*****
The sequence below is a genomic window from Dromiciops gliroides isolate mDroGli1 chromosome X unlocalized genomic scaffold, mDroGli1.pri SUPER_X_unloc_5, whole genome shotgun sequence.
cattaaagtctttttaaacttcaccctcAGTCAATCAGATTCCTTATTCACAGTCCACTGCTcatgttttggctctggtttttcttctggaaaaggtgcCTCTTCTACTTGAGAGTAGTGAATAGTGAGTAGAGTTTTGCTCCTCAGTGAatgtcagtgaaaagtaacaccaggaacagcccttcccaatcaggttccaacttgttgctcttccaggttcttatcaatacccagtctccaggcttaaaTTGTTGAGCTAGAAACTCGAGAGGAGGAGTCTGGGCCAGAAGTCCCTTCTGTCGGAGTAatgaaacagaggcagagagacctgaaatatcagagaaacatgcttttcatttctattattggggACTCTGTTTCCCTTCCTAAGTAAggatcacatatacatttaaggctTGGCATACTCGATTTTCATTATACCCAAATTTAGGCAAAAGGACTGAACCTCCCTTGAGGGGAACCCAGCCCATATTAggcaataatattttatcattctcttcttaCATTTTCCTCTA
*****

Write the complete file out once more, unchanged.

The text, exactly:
The sequence below is a genomic window from Dromiciops gliroides isolate mDroGli1 chromosome X unlocalized genomic scaffold, mDroGli1.pri SUPER_X_unloc_5, whole genome shotgun sequence.
cattaaagtctttttaaacttcaccctcAGTCAATCAGATTCCTTATTCACAGTCCACTGCTcatgttttggctctggtttttcttctggaaaaggtgcCTCTTCTACTTGAGAGTAGTGAATAGTGAGTAGAGTTTTGCTCCTCAGTGAatgtcagtgaaaagtaacaccaggaacagcccttcccaatcaggttccaacttgttgctcttccaggttcttatcaatacccagtctccaggcttaaaTTGTTGAGCTAGAAACTCGAGAGGAGGAGTCTGGGCCAGAAGTCCCTTCTGTCGGAGTAatgaaacagaggcagagagacctgaaatatcagagaaacatgcttttcatttctattattggggACTCTGTTTCCCTTCCTAAGTAAggatcacatatacatttaaggctTGGCATACTCGATTTTCATTATACCCAAATTTAGGCAAAAGGACTGAACCTCCCTTGAGGGGAACCCAGCCCATATTAggcaataatattttatcattctcttcttaCATTTTCCTCTA